It’s summer. That means it’s law firm tour season. Many law students wonder what to wear to these tours – it can be stressful, especially if you’ve never stepped foot in a law firm before. But fret not. Cassels Brock & Blogwell is here to save the day (and your potential embarrassment by stopping you from mismatching your belt and shoes) with our Fashion Friday posts. Each Friday throughout the summer, we’ll be helping you navigate the fashions of Bay Street and Cassels to help you look your best.
That being said, sorry ladies, can’t help you out there. Nor would you want my help. All of your shoes look the same to me. They all look like, well, shoes. Tegan will be covering women’s fashion. I’ve been asked to write this guest blog on something I know a little more about: men’s fashion. “Guys can just throw on a suit” said almost every female ever. While true, we can “just throw on a suit”, we want to look good whilst doing it. So without further ado, here are some things to consider when dressing for a Bay Street law firm tour:
Sure, you might have a $2000 suit on. But that $2000 suit isn’t going to matter too much if it looks like you’re swimming in it. Conversely, if it looks like tight enough that it might be something a boy band would wear, you might want to consider another suit.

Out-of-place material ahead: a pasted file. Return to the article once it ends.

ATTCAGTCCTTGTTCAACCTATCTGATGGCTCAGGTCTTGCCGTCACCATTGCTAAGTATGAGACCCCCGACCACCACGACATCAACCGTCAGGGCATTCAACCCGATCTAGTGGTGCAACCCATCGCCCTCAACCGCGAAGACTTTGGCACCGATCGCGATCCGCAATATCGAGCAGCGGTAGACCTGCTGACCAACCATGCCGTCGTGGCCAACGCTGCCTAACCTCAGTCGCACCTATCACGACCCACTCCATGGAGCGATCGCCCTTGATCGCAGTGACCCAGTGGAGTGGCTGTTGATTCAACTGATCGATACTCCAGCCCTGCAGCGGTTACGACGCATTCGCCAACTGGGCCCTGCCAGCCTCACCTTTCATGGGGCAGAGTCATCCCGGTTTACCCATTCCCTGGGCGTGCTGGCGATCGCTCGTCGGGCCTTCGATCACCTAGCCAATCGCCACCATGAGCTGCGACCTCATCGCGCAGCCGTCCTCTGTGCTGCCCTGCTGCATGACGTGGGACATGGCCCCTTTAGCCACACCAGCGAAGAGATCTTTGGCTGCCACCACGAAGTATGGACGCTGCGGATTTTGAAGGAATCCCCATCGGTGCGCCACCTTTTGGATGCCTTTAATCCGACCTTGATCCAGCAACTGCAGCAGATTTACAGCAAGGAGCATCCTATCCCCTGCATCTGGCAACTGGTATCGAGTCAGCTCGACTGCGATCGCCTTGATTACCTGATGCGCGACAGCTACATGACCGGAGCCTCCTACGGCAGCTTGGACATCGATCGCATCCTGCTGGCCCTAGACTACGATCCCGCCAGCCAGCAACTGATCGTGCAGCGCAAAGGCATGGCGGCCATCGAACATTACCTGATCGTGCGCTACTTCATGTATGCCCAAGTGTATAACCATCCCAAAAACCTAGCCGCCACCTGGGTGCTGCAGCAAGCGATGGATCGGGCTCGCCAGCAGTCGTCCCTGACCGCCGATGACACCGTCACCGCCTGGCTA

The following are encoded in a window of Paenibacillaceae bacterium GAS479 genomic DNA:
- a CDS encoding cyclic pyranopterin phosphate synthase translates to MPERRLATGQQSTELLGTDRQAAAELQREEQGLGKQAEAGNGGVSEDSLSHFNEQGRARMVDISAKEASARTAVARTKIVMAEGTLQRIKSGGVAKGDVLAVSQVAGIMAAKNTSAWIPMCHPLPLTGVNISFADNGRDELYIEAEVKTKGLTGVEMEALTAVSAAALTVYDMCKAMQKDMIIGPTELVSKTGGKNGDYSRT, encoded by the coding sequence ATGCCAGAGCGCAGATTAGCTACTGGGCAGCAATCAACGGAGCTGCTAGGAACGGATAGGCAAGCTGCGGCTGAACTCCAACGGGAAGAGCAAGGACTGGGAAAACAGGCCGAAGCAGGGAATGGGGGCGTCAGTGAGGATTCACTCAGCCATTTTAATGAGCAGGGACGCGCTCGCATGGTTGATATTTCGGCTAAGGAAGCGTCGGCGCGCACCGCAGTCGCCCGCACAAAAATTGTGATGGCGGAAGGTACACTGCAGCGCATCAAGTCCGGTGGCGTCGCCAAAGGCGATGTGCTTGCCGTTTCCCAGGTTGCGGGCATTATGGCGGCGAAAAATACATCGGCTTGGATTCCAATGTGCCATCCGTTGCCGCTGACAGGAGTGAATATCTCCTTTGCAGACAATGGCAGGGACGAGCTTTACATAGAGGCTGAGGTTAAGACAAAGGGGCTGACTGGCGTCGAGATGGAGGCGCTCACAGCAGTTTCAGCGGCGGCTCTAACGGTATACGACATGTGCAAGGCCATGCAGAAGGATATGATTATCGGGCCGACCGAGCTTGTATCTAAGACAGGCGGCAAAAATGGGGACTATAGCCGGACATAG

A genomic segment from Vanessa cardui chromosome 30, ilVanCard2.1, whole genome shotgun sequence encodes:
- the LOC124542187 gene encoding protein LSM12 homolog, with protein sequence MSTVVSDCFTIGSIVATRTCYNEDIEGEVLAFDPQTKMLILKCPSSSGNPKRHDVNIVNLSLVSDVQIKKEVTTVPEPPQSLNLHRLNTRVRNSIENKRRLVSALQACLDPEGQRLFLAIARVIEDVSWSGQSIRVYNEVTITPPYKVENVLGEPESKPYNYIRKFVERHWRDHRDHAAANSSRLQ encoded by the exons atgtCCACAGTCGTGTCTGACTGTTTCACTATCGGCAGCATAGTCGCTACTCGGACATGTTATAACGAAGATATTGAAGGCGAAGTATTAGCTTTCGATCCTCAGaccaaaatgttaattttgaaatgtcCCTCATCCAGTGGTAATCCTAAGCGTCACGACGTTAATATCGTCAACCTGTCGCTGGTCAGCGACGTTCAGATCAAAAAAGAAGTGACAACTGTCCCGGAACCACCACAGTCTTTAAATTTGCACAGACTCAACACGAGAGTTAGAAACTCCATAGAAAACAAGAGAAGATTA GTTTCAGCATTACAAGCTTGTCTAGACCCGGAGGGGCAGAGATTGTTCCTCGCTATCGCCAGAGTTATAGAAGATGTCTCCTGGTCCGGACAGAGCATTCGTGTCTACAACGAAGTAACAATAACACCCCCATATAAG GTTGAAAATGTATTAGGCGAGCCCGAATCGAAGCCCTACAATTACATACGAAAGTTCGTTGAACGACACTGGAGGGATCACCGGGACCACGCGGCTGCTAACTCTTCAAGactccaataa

First and foremost, a suit jacket should fit in the shoulders. You want to make sure that there aren’t shoulder divots. Almost everything else on a suit can be tailored except the divots. Many tailors refuse altering the shoulders because: a) it can throw off the proportions of the entire jacket and b) it takes a lot of time and skill. That being said, if you get a jacket that fits in the shoulders from the beginning, you won’t have to worry about any of that. Here are some other things to consider:
– Try to stick with a single breasted jacket, with notch or peak lapels
– The length of the jacket sleeves should ideally expose roughly 0.5-1” of your shirt sleeve
– The jacket should be long enough to cover (or most of) your seat (your butt)
– You can go with a three piece suit should you feel compelled too, but you might be really warm (also, calm down there, Harvey Spectre)
– The break on the pants (where the pant legs end) is a matter of preference. I personally like a half-break or no-break to show off the sock game (more on that later)
– No pleats or cuffs on the pants for a more modern look